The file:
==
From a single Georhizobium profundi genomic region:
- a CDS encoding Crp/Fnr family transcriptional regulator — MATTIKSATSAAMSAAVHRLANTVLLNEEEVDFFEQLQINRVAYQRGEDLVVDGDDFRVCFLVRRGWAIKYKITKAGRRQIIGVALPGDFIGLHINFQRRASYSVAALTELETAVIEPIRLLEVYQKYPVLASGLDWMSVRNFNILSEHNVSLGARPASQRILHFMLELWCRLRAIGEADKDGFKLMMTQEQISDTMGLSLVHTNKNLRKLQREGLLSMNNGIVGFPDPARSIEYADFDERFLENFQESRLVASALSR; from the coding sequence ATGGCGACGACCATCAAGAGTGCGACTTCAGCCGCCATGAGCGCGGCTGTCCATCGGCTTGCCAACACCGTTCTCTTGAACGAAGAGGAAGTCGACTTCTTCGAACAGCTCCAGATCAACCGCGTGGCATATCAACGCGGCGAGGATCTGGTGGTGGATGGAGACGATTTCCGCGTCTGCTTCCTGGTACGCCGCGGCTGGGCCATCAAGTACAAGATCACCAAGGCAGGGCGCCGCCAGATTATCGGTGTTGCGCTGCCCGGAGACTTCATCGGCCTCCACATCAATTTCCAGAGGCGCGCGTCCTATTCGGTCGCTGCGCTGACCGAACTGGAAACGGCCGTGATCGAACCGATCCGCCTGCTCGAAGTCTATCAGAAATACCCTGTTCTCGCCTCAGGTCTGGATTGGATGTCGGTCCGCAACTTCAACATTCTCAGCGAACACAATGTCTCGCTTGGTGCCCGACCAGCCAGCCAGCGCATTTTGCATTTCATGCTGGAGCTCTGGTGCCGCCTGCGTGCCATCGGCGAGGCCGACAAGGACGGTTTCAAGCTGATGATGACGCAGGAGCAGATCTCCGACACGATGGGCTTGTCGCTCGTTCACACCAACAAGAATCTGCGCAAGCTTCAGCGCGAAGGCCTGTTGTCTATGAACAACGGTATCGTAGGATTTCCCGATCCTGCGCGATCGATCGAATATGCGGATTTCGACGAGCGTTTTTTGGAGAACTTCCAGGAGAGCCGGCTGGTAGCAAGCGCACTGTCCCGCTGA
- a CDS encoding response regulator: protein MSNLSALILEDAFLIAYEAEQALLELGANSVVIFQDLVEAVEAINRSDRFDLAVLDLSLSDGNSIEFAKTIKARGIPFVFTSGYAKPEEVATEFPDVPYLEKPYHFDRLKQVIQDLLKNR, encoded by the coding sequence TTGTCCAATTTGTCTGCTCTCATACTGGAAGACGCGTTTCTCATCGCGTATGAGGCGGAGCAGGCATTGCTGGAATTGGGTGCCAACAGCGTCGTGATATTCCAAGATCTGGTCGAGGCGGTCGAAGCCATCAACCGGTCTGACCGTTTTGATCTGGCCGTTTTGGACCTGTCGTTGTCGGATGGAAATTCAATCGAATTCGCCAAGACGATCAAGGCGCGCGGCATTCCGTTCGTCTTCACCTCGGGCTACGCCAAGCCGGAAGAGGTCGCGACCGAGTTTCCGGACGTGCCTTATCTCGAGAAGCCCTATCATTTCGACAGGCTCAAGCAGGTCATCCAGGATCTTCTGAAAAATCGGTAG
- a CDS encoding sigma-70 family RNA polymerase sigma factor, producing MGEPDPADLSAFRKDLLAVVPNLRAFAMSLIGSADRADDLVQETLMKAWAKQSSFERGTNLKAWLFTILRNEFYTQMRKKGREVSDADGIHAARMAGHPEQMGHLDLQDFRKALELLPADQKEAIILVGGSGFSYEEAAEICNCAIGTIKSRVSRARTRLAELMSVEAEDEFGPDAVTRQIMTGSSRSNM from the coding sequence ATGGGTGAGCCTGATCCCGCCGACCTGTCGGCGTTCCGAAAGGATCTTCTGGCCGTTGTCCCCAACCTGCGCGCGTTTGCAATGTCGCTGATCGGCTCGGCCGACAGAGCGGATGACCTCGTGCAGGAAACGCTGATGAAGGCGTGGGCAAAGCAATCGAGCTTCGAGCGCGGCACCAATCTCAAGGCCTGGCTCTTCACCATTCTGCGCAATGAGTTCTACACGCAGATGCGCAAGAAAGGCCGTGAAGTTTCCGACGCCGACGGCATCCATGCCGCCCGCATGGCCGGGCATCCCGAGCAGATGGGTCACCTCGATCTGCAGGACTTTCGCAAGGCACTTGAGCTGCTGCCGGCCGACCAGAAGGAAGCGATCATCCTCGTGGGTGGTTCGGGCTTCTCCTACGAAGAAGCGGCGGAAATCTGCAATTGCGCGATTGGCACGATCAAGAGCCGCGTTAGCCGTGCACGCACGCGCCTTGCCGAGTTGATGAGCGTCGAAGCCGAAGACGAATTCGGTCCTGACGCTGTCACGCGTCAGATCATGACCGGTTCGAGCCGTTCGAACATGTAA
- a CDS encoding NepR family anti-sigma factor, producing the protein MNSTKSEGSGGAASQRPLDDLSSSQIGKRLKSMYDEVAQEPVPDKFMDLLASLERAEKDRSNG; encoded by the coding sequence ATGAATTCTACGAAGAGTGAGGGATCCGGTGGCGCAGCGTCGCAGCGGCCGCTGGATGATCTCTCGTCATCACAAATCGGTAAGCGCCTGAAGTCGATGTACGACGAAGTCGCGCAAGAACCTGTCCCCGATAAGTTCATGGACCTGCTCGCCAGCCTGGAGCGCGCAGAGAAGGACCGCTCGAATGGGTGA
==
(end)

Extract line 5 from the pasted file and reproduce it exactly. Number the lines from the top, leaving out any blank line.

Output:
- a CDS encoding NepR family anti-sigma factor, producing the protein MNSTKSEGSGGAASQRPLDDLSSSQIGKRLKSMYDEVAQEPVPDKFMDLLASLERAEKDRSNG; encoded by the coding sequence ATGAATTCTACGAAGAGTGAGGGATCCGGTGGCGCAGCGTCGCAGCGGCCGCTGGATGATCTCTCGTCATCACAAATCGGTAAGCGCCTGAAGTCGATGTACGACGAAGTCGCGCAAGAACCTGTCCCCGATAAGTTCATGGACCTGCTCGCCAGCCTGGAGCGCGCAGAGAAGGACCGCTCGAATGGGTGA